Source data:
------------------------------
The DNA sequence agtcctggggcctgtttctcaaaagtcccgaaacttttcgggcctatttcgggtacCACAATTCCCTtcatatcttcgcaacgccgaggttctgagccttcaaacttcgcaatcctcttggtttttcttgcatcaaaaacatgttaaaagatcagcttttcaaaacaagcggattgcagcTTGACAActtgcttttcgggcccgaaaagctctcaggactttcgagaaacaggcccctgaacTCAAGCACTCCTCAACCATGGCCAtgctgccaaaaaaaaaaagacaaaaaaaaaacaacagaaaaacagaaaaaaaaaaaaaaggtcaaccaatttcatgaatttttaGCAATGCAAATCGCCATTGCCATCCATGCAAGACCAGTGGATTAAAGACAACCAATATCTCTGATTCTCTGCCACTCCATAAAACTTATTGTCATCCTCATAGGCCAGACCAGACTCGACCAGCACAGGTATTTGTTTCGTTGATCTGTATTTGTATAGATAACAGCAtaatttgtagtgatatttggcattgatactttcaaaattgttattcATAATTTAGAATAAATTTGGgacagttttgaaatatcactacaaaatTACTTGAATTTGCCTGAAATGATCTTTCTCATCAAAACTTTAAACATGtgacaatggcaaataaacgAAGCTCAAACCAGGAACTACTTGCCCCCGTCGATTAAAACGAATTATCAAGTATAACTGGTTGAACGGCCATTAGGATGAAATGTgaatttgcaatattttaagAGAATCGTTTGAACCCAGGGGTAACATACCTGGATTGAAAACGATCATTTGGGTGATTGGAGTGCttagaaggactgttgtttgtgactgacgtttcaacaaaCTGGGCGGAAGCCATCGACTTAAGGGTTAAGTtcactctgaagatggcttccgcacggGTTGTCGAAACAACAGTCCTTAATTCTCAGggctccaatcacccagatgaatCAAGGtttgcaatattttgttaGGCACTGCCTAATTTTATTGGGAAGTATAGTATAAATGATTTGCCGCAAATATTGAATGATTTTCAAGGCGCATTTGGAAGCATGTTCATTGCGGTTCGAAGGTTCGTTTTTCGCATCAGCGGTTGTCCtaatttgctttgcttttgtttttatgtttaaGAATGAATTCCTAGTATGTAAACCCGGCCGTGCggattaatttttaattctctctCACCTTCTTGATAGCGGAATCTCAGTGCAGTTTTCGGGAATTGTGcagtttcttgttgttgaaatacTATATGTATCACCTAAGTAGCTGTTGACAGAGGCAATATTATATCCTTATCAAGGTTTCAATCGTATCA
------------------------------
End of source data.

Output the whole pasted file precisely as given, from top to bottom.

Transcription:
The DNA sequence agtcctggggcctgtttctcaaaagtcccgaaacttttcgggcctatttcgggtacCACAATTCCCTtcatatcttcgcaacgccgaggttctgagccttcaaacttcgcaatcctcttggtttttcttgcatcaaaaacatgttaaaagatcagcttttcaaaacaagcggattgcagcTTGACAActtgcttttcgggcccgaaaagctctcaggactttcgagaaacaggcccctgaacTCAAGCACTCCTCAACCATGGCCAtgctgccaaaaaaaaaaagacaaaaaaaaaacaacagaaaaacagaaaaaaaaaaaaaaggtcaaccaatttcatgaatttttaGCAATGCAAATCGCCATTGCCATCCATGCAAGACCAGTGGATTAAAGACAACCAATATCTCTGATTCTCTGCCACTCCATAAAACTTATTGTCATCCTCATAGGCCAGACCAGACTCGACCAGCACAGGTATTTGTTTCGTTGATCTGTATTTGTATAGATAACAGCAtaatttgtagtgatatttggcattgatactttcaaaattgttattcATAATTTAGAATAAATTTGGgacagttttgaaatatcactacaaaatTACTTGAATTTGCCTGAAATGATCTTTCTCATCAAAACTTTAAACATGtgacaatggcaaataaacgAAGCTCAAACCAGGAACTACTTGCCCCCGTCGATTAAAACGAATTATCAAGTATAACTGGTTGAACGGCCATTAGGATGAAATGTgaatttgcaatattttaagAGAATCGTTTGAACCCAGGGGTAACATACCTGGATTGAAAACGATCATTTGGGTGATTGGAGTGCttagaaggactgttgtttgtgactgacgtttcaacaaaCTGGGCGGAAGCCATCGACTTAAGGGTTAAGTtcactctgaagatggcttccgcacggGTTGTCGAAACAACAGTCCTTAATTCTCAGggctccaatcacccagatgaatCAAGGtttgcaatattttgttaGGCACTGCCTAATTTTATTGGGAAGTATAGTATAAATGATTTGCCGCAAATATTGAATGATTTTCAAGGCGCATTTGGAAGCATGTTCATTGCGGTTCGAAGGTTCGTTTTTCGCATCAGCGGTTGTCCtaatttgctttgcttttgtttttatgtttaaGAATGAATTCCTAGTATGTAAACCCGGCCGTGCggattaatttttaattctctctCACCTTCTTGATAGCGGAATCTCAGTGCAGTTTTCGGGAATTGTGcagtttcttgttgttgaaatacTATATGTATCACCTAAGTAGCTGTTGACAGAGGCAATATTATATCCTTATCAAGGTTTCAATCGTATCA